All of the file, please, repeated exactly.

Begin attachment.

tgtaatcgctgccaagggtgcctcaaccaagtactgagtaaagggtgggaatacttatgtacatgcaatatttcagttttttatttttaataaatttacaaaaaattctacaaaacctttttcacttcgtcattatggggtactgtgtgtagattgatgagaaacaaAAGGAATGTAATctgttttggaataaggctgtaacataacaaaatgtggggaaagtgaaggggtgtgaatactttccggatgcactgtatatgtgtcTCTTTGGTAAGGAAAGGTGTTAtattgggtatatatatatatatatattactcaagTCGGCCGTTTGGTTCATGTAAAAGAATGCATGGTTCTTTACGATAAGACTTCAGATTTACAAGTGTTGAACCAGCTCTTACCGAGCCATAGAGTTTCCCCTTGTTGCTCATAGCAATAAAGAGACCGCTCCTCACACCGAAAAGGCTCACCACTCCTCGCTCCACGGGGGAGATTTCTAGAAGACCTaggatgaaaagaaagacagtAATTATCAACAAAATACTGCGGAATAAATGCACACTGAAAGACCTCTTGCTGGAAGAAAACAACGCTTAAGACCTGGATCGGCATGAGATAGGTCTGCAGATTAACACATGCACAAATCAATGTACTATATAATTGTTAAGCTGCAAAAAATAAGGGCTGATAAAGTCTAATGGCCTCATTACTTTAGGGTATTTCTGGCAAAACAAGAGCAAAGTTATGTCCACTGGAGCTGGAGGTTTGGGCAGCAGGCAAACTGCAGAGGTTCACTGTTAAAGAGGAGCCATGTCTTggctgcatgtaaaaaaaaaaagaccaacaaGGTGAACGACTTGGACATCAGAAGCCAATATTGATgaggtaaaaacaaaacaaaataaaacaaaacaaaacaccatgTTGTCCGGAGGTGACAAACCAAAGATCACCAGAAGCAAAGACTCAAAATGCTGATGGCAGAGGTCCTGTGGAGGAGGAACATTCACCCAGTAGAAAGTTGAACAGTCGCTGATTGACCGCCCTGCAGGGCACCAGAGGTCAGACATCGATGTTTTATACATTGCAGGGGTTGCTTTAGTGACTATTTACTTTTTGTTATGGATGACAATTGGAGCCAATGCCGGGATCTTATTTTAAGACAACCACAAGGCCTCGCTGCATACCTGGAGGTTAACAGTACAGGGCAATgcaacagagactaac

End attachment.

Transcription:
tgtaatcgctgccaagggtgcctcaaccaagtactgagtaaagggtgggaatacttatgtacatgcaatatttcagttttttatttttaataaatttacaaaaaattctacaaaacctttttcacttcgtcattatggggtactgtgtgtagattgatgagaaacaaAAGGAATGTAATctgttttggaataaggctgtaacataacaaaatgtggggaaagtgaaggggtgtgaatactttccggatgcactgtatatgtgtcTCTTTGGTAAGGAAAGGTGTTAtattgggtatatatatatatatatattactcaagTCGGCCGTTTGGTTCATGTAAAAGAATGCATGGTTCTTTACGATAAGACTTCAGATTTACAAGTGTTGAACCAGCTCTTACCGAGCCATAGAGTTTCCCCTTGTTGCTCATAGCAATAAAGAGACCGCTCCTCACACCGAAAAGGCTCACCACTCCTCGCTCCACGGGGGAGATTTCTAGAAGACCTaggatgaaaagaaagacagtAATTATCAACAAAATACTGCGGAATAAATGCACACTGAAAGACCTCTTGCTGGAAGAAAACAACGCTTAAGACCTGGATCGGCATGAGATAGGTCTGCAGATTAACACATGCACAAATCAATGTACTATATAATTGTTAAGCTGCAAAAAATAAGGGCTGATAAAGTCTAATGGCCTCATTACTTTAGGGTATTTCTGGCAAAACAAGAGCAAAGTTATGTCCACTGGAGCTGGAGGTTTGGGCAGCAGGCAAACTGCAGAGGTTCACTGTTAAAGAGGAGCCATGTCTTggctgcatgtaaaaaaaaaaagaccaacaaGGTGAACGACTTGGACATCAGAAGCCAATATTGATgaggtaaaaacaaaacaaaataaaacaaaacaaaacaccatgTTGTCCGGAGGTGACAAACCAAAGATCACCAGAAGCAAAGACTCAAAATGCTGATGGCAGAGGTCCTGTGGAGGAGGAACATTCACCCAGTAGAAAGTTGAACAGTCGCTGATTGACCGCCCTGCAGGGCACCAGAGGTCAGACATCGATGTTTTATACATTGCAGGGGTTGCTTTAGTGACTATTTACTTTTTGTTATGGATGACAATTGGAGCCAATGCCGGGATCTTATTTTAAGACAACCACAAGGCCTCGCTGCATACCTGGAGGTTAACAGTACAGGGCAATgcaacagagactaac